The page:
A keeper: Quincy Jones photo-portrait for TCM Fest

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At arts·meme, we like it when art begets art. That’s why we respond so positively to photographer Stefanie Keenan’s outstanding photo-portrait of an artist — Quincy Jones — that came across the transom from Turner Classic Movies this morning.

The prodigious Jones gave a fascinating, free-wheeling interview to movie (and jazz) maven Leonard Maltin at yesterday’s “A Conversation With Quincy Jones” at the Roosevelt Hotel.

quincy-interviewMaltin introduced the legendary Music Man as follows: “I get to interview a lot of people today. A trumpeter, a composer, a producer, a record executive, a humanitarian, a legend, and a brain surgery survivor.”

Jones, in response, free-associated his way through a thicket of memories from his hugely accomplished music career spanning a record 79 Grammy nominations, 27 Grammy awards and a Grammy Legend Award in 1991. There was lots of Sinatra, and dollops of Sidney Lumet, Richard Brooks, Steven Spielberg, Hal Ashby in the mix. 

Jones knows how to mix it up, not just in the recording studio but also verbally.

Concerning his youth on the south side of Chicago, “We were gangsters, man. That’s what Chicago is like. Something in the water raises gangsters.”

leonard, QuincyThis upbringing prepared Jones for professional career. “I’ve been around mafia all my life. All the night clubs were run by them. In Vegas, one of the club owners told me, “F.S. [Sinatra] to me you are okay. You’re part of the famiglia. But there’s two things you don’t break: your word … and my effing balls.”

Jones recalled the racism: “I didn’t realize Vegas was so racist in 1964. Sammy, Basie, Lena, Belafonte and I had to eat in the kitchen. We couldn’t go into the casino.”

On Sinatra: “He was amazing to work with,” but, added Jones, “He was bipolar. He would run you over like a Mac truck in reverse. Miles was like that too .. all bark and no bite.”

Jones thrust his fist toward the audience, showing a pinkie ring. “I have this ring from him [Sinatra], I’ll never take it off.”

Jones’s distinguished film-scoring vitae ranges from “The Pawnbroker” (1964), “In the Heat of the Night” (1967), “The Italian Job” (1969), and “The Color Purple” (1985), several movies included in the roster of the film festival now rolling on Hollywood Boulevard. Recalling his first big film scoring gig, Jones said, “After I finished ‘The Pawnbroker,’ I was so happy I couldn’t see straight.”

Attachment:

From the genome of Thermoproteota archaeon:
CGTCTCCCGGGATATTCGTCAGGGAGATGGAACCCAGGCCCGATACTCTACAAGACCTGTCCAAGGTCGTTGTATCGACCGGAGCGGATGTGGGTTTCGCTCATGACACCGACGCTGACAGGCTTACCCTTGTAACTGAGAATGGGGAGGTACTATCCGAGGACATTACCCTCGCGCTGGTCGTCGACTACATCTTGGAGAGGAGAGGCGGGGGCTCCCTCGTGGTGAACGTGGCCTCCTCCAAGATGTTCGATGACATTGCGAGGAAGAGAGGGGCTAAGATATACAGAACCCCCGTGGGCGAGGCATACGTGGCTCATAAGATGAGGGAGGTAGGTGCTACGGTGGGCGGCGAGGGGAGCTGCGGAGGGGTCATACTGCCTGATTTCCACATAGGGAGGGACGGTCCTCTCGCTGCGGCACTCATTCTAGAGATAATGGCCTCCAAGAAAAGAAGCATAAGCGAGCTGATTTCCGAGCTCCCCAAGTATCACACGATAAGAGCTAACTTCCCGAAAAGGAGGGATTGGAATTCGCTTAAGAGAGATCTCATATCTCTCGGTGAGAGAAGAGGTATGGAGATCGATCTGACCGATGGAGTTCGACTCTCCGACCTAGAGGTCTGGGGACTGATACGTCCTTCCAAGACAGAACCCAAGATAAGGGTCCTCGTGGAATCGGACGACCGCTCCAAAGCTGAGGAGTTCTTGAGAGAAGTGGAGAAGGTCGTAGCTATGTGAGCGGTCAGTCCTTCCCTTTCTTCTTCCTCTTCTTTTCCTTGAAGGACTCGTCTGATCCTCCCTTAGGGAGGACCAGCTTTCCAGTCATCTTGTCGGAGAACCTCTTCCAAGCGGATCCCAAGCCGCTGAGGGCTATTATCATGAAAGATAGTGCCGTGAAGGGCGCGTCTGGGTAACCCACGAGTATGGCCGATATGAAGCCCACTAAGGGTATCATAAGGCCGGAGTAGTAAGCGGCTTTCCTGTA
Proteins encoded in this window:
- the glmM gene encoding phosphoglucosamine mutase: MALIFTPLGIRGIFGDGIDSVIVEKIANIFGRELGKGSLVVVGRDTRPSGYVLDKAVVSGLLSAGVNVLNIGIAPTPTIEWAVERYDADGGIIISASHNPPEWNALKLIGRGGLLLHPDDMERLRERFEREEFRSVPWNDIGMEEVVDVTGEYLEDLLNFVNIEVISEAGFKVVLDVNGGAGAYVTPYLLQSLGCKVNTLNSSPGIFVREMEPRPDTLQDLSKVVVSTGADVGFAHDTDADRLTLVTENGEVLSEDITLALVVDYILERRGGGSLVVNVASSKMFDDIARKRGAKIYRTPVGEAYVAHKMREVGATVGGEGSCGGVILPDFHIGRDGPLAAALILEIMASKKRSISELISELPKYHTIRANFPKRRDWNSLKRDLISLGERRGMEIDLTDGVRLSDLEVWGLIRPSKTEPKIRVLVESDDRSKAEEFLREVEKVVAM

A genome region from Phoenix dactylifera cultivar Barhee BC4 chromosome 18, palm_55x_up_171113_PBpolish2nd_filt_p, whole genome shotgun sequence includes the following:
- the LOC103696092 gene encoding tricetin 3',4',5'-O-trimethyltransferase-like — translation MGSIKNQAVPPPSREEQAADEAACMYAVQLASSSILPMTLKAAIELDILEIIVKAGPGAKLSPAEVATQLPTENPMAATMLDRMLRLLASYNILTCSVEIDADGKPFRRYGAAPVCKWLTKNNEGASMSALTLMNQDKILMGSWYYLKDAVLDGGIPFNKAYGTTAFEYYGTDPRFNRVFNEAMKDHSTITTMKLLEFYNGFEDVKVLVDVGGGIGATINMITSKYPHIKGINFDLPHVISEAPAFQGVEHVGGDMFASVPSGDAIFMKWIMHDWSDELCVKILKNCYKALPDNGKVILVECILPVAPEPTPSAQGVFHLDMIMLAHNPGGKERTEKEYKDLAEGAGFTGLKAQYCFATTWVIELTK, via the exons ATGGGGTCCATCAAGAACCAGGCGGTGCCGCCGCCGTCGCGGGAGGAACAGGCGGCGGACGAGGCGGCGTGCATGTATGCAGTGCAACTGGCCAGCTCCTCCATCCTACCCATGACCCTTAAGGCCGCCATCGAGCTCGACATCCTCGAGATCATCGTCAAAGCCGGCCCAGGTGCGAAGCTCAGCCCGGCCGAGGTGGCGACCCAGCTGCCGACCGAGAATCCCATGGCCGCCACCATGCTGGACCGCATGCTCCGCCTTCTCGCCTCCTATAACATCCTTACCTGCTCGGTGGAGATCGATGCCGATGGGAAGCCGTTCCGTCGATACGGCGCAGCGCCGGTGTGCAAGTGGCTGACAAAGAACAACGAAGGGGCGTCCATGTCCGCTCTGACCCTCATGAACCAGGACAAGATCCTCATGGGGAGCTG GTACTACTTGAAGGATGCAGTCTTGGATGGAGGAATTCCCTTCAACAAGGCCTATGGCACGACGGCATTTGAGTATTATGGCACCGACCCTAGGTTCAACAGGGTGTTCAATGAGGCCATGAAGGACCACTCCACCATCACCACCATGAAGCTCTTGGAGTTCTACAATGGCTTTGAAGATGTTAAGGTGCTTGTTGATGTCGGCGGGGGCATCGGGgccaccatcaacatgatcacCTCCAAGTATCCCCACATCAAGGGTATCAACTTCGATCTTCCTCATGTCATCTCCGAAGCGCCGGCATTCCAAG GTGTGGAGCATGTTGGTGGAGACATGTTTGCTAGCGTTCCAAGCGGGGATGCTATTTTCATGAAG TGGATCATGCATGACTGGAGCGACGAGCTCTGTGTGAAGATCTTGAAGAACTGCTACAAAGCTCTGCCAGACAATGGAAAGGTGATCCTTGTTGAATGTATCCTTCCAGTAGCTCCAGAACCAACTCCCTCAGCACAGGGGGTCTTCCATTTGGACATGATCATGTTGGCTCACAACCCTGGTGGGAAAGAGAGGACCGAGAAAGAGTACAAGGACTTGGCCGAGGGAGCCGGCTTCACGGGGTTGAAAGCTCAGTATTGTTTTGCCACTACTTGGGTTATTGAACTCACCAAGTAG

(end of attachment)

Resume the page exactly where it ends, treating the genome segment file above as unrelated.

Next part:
Maltin pointed out the film’s groundbreaking quick cuts achieved by editor Ralph Rosenblum, calling “Pawnbroker,” “a tough unflinching powerful movie that reveals itself gradually,” then asking Jones: “how do you translate that to music?”

With purely visual imagery, Jones said, “you don’t care unless you have music. It’s a constant cycling of tension and resolution, using dissonance and consonance. When it’s consonant, it’s resolved.”

A tough stint working at Universal led to five movies with Sidney Lumet, Richard Brooks (referencing his “In Cold Blood,” Jones said, ‘That baby grabs you by the throat.’)

Jones drifted out of film work because “before Dolby sound, I hated the sound. The sound was not working for me.”

He described Dolby’s great achievement of getting proper speakers into theaters.

An important film relationship for Jones was with editor/director Hal Ashby. “He had amazing influence. I was attracted by his obsessive, 27-hour stints editing “In the Heat of the Night.” Hal used to call me at five in the morning saying ‘You have to see this thing.” It was the Steadicam, Hal was the first to use it in “Bound for Glory.” I have his directing chair and his glasses.”

Jones is a veteran of a couple of tough productions: “If you do the Oscars and the Inauguration, you’re not scared of anything.”

Photo information: Record producer Quincy Jones attends a conversation with Quincy Jones during the 2014 TCM Classic Film Festival on April 11, 2014 in Hollywood, California. (Photo by Stefanie Keenan/WireImage)

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